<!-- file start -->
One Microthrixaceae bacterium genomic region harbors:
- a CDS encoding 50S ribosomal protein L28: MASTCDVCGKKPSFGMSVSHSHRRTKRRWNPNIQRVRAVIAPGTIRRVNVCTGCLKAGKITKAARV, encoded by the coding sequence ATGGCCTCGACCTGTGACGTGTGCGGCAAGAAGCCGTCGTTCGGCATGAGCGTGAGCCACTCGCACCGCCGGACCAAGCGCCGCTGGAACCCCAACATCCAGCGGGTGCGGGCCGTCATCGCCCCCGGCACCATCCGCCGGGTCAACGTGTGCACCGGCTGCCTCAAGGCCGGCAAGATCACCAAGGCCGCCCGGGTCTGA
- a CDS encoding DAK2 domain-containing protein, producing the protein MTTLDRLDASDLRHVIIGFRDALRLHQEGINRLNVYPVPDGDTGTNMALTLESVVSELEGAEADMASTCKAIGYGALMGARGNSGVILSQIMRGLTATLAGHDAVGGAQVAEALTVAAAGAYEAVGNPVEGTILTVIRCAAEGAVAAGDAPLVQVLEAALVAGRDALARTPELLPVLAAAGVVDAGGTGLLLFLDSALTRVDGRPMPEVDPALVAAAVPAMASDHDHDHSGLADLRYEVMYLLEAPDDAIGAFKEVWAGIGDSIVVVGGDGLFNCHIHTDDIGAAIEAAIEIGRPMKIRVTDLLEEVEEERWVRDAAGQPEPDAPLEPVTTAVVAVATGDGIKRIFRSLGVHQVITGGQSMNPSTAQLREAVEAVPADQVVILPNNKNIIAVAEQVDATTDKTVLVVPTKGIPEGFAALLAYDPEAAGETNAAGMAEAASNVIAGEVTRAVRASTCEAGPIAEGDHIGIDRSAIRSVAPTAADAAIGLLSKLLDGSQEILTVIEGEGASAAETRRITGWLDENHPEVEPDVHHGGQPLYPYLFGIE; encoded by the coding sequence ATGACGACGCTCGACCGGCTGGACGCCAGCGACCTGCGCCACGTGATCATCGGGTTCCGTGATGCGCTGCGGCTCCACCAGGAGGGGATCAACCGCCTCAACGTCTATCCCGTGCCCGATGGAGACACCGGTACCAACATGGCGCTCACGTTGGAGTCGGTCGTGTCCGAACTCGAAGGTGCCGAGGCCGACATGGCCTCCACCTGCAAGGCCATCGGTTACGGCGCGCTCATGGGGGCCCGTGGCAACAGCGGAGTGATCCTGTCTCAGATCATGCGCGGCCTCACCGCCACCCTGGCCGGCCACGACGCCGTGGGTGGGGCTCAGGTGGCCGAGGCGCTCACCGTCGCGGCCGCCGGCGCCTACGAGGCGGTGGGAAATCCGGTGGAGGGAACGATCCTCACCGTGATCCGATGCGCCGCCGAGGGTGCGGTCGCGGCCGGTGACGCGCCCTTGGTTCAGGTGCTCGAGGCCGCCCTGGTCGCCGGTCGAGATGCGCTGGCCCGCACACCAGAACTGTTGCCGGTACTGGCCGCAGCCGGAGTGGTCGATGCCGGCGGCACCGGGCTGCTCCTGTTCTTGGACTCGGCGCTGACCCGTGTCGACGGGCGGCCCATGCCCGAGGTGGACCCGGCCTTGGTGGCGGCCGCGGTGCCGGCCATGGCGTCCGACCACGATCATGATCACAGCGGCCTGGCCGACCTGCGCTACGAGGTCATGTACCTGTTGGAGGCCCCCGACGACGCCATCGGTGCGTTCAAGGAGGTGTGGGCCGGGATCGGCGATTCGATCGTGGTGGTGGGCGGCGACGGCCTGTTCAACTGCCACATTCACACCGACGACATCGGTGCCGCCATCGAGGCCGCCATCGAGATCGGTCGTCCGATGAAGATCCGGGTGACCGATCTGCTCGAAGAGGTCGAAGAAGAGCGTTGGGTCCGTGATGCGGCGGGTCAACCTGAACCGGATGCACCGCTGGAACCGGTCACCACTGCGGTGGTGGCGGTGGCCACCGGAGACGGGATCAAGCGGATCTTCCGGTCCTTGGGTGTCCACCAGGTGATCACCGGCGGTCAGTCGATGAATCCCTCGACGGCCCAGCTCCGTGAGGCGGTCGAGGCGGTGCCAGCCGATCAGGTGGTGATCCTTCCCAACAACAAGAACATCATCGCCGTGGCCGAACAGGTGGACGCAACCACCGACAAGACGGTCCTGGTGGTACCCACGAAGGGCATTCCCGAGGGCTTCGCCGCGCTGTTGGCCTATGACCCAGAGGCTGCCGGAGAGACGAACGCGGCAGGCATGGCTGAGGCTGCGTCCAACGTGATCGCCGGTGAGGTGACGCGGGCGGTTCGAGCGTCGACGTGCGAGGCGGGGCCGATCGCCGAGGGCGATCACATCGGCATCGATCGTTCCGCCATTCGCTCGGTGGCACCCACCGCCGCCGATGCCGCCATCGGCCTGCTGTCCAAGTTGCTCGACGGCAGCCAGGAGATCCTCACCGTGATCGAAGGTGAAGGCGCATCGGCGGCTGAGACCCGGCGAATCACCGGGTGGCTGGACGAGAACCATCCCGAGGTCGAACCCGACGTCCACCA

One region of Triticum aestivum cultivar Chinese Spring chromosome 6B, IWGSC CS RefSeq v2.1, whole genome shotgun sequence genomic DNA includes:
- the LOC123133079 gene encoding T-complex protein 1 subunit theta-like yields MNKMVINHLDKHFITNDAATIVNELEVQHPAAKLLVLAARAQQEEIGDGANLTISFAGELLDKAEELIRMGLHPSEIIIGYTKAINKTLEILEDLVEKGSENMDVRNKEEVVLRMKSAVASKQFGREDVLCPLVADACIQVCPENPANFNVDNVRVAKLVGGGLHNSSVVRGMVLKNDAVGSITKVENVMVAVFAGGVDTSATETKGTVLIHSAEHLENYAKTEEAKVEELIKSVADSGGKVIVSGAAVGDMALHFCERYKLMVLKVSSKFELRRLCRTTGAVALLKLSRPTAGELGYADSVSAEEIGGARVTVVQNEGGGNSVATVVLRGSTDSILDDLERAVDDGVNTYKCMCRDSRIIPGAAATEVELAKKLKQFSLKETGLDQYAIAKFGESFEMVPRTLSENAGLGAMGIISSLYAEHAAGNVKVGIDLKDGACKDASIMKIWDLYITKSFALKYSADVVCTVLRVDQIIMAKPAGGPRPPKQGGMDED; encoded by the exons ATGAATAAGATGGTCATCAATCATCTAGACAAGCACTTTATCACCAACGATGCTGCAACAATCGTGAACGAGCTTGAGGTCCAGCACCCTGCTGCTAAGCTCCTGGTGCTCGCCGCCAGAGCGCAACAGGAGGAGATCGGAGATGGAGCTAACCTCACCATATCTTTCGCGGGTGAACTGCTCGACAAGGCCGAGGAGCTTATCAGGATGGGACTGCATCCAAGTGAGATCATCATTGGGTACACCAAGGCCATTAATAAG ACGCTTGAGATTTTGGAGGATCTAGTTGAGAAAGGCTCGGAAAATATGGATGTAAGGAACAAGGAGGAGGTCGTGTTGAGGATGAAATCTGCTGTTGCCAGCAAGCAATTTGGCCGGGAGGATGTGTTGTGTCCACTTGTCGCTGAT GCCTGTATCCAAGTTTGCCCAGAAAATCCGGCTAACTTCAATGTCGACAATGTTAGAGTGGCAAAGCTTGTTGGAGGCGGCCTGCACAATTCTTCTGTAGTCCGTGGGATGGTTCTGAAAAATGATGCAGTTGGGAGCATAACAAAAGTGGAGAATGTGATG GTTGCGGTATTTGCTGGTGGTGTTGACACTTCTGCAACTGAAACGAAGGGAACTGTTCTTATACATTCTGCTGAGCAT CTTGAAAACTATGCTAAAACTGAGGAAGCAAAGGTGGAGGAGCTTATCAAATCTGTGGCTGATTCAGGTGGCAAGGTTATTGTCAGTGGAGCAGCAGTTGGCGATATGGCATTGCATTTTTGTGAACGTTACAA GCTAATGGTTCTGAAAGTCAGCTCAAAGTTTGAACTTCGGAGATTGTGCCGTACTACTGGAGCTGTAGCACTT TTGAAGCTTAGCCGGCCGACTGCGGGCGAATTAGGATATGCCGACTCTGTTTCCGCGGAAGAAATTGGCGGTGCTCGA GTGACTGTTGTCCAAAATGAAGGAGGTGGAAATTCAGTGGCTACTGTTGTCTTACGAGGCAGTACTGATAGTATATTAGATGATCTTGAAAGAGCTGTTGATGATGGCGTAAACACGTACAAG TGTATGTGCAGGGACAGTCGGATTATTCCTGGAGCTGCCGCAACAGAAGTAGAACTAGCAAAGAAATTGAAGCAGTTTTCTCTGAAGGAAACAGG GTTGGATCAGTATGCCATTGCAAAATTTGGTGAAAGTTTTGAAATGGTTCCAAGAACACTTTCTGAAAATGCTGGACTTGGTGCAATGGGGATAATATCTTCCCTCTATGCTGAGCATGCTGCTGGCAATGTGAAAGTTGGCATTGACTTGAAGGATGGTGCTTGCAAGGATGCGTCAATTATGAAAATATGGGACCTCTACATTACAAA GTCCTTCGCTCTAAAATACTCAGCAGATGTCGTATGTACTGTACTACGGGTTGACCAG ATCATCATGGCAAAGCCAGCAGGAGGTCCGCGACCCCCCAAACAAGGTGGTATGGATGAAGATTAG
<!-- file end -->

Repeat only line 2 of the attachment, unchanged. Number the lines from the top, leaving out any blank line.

- a CDS encoding 50S ribosomal protein L28: MASTCDVCGKKPSFGMSVSHSHRRTKRRWNPNIQRVRAVIAPGTIRRVNVCTGCLKAGKITKAARV, encoded by the coding sequence ATGGCCTCGACCTGTGACGTGTGCGGCAAGAAGCCGTCGTTCGGCATGAGCGTGAGCCACTCGCACCGCCGGACCAAGCGCCGCTGGAACCCCAACATCCAGCGGGTGCGGGCCGTCATCGCCCCCGGCACCATCCGCCGGGTCAACGTGTGCACCGGCTGCCTCAAGGCCGGCAAGATCACCAAGGCCGCCCGGGTCTGA